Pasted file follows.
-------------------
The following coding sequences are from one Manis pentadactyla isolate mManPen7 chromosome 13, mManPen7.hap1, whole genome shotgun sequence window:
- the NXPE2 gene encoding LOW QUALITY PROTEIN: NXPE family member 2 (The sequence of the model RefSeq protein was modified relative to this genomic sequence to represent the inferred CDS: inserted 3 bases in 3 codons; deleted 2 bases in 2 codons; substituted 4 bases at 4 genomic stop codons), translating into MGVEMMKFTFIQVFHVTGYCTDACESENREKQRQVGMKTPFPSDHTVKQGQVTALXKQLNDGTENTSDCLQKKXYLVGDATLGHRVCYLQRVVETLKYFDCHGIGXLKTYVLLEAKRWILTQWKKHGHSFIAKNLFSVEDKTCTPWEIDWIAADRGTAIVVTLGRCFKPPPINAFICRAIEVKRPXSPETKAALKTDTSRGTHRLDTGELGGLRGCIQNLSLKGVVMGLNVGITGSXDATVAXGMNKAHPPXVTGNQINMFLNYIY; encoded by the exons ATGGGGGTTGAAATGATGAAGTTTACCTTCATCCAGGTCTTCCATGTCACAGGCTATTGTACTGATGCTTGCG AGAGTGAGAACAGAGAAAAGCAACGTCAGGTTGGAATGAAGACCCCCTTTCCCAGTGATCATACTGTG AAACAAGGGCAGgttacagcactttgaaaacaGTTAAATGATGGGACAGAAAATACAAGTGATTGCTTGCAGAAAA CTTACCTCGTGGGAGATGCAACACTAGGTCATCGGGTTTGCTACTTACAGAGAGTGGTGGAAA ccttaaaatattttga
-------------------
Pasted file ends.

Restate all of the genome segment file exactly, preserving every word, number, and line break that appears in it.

The following coding sequences are from one Manis pentadactyla isolate mManPen7 chromosome 13, mManPen7.hap1, whole genome shotgun sequence window:
- the NXPE2 gene encoding LOW QUALITY PROTEIN: NXPE family member 2 (The sequence of the model RefSeq protein was modified relative to this genomic sequence to represent the inferred CDS: inserted 3 bases in 3 codons; deleted 2 bases in 2 codons; substituted 4 bases at 4 genomic stop codons), translating into MGVEMMKFTFIQVFHVTGYCTDACESENREKQRQVGMKTPFPSDHTVKQGQVTALXKQLNDGTENTSDCLQKKXYLVGDATLGHRVCYLQRVVETLKYFDCHGIGXLKTYVLLEAKRWILTQWKKHGHSFIAKNLFSVEDKTCTPWEIDWIAADRGTAIVVTLGRCFKPPPINAFICRAIEVKRPXSPETKAALKTDTSRGTHRLDTGELGGLRGCIQNLSLKGVVMGLNVGITGSXDATVAXGMNKAHPPXVTGNQINMFLNYIY; encoded by the exons ATGGGGGTTGAAATGATGAAGTTTACCTTCATCCAGGTCTTCCATGTCACAGGCTATTGTACTGATGCTTGCG AGAGTGAGAACAGAGAAAAGCAACGTCAGGTTGGAATGAAGACCCCCTTTCCCAGTGATCATACTGTG AAACAAGGGCAGgttacagcactttgaaaacaGTTAAATGATGGGACAGAAAATACAAGTGATTGCTTGCAGAAAA CTTACCTCGTGGGAGATGCAACACTAGGTCATCGGGTTTGCTACTTACAGAGAGTGGTGGAAA ccttaaaatattttga